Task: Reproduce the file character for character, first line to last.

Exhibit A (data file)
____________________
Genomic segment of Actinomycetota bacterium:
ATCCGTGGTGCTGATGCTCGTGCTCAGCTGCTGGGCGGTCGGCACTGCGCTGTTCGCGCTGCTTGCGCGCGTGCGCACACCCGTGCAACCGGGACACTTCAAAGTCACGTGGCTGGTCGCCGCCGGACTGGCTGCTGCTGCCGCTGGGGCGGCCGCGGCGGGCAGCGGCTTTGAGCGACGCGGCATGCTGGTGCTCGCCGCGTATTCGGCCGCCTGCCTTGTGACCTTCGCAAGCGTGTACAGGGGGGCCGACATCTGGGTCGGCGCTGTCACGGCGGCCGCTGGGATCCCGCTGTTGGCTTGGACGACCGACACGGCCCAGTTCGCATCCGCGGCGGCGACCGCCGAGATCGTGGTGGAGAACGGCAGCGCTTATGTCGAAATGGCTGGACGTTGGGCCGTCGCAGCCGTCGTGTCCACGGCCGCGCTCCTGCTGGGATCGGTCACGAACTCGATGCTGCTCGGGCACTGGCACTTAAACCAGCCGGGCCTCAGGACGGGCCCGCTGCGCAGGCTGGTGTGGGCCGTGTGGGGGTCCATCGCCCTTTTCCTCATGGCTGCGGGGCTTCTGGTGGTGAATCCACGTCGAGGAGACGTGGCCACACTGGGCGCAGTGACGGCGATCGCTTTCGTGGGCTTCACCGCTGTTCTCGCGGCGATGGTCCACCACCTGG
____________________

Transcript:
Genomic segment of Actinomycetota bacterium:
ATCCGTGGTGCTGATGCTCGTGCTCAGCTGCTGGGCGGTCGGCACTGCGCTGTTCGCGCTGCTTGCGCGCGTGCGCACACCCGTGCAACCGGGACACTTCAAAGTCACGTGGCTGGTCGCCGCCGGACTGGCTGCTGCTGCCGCTGGGGCGGCCGCGGCGGGCAGCGGCTTTGAGCGACGCGGCATGCTGGTGCTCGCCGCGTATTCGGCCGCCTGCCTTGTGACCTTCGCAAGCGTGTACAGGGGGGCCGACATCTGGGTCGGCGCTGTCACGGCGGCCGCTGGGATCCCGCTGTTGGCTTGGACGACCGACACGGCCCAGTTCGCATCCGCGGCGGCGACCGCCGAGATCGTGGTGGAGAACGGCAGCGCTTATGTCGAAATGGCTGGACGTTGGGCCGTCGCAGCCGTCGTGTCCACGGCCGCGCTCCTGCTGGGATCGGTCACGAACTCGATGCTGCTCGGGCACTGGCACTTAAACCAGCCGGGCCTCAGGACGGGCCCGCTGCGCAGGCTGGTGTGGGCCGTGTGGGGGTCCATCGCCCTTTTCCTCATGGCTGCGGGGCTTCTGGTGGTGAATCCACGTCGAGGAGACGTGGCCACACTGGGCGCAGTGACGGCGATCGCTTTCGTGGGCTTCACCGCTGTTCTCGCGGCGATGGTCCACCACCTGG